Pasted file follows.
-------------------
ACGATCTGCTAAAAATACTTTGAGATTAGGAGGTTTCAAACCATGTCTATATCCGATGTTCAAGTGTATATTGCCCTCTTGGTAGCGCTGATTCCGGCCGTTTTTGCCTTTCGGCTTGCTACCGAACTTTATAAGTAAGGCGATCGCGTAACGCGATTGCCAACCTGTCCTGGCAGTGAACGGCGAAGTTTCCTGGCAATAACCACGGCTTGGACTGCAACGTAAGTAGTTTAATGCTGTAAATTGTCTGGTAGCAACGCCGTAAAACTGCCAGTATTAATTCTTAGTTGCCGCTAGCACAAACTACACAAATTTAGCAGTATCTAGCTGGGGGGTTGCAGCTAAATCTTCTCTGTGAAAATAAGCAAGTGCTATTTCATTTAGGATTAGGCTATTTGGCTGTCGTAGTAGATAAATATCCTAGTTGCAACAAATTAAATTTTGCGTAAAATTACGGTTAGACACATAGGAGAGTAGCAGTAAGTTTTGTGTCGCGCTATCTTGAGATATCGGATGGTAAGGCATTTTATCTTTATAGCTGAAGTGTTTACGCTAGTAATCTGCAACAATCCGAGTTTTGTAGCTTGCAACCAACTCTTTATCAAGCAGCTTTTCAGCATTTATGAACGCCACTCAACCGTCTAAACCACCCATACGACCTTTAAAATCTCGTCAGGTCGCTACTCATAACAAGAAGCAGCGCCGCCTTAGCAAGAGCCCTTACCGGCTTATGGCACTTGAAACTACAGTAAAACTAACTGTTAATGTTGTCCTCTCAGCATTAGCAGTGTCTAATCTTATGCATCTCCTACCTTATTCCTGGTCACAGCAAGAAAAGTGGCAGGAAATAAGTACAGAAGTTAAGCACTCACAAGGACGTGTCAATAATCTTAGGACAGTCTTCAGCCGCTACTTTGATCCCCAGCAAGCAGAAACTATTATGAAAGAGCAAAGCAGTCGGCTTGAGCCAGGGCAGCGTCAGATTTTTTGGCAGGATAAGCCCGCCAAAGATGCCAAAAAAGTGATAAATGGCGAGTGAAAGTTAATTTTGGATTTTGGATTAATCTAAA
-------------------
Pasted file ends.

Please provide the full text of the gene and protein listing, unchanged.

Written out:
ACGATCTGCTAAAAATACTTTGAGATTAGGAGGTTTCAAACCATGTCTATATCCGATGTTCAAGTGTATATTGCCCTCTTGGTAGCGCTGATTCCGGCCGTTTTTGCCTTTCGGCTTGCTACCGAACTTTATAAGTAAGGCGATCGCGTAACGCGATTGCCAACCTGTCCTGGCAGTGAACGGCGAAGTTTCCTGGCAATAACCACGGCTTGGACTGCAACGTAAGTAGTTTAATGCTGTAAATTGTCTGGTAGCAACGCCGTAAAACTGCCAGTATTAATTCTTAGTTGCCGCTAGCACAAACTACACAAATTTAGCAGTATCTAGCTGGGGGGTTGCAGCTAAATCTTCTCTGTGAAAATAAGCAAGTGCTATTTCATTTAGGATTAGGCTATTTGGCTGTCGTAGTAGATAAATATCCTAGTTGCAACAAATTAAATTTTGCGTAAAATTACGGTTAGACACATAGGAGAGTAGCAGTAAGTTTTGTGTCGCGCTATCTTGAGATATCGGATGGTAAGGCATTTTATCTTTATAGCTGAAGTGTTTACGCTAGTAATCTGCAACAATCCGAGTTTTGTAGCTTGCAACCAACTCTTTATCAAGCAGCTTTTCAGCATTTATGAACGCCACTCAACCGTCTAAACCACCCATACGACCTTTAAAATCTCGTCAGGTCGCTACTCATAACAAGAAGCAGCGCCGCCTTAGCAAGAGCCCTTACCGGCTTATGGCACTTGAAACTACAGTAAAACTAACTGTTAATGTTGTCCTCTCAGCATTAGCAGTGTCTAATCTTATGCATCTCCTACCTTATTCCTGGTCACAGCAAGAAAAGTGGCAGGAAATAAGTACAGAAGTTAAGCACTCACAAGGACGTGTCAATAATCTTAGGACAGTCTTCAGCCGCTACTTTGATCCCCAGCAAGCAGAAACTATTATGAAAGAGCAAAGCAGTCGGCTTGAGCCAGGGCAGCGTCAGATTTTTTGGCAGGATAAGCCCGCCAAAGATGCCAAAAAAGTGATAAATGGCGAGTGAAAGTTAATTTTGGATTTTGGATTAATCTAAA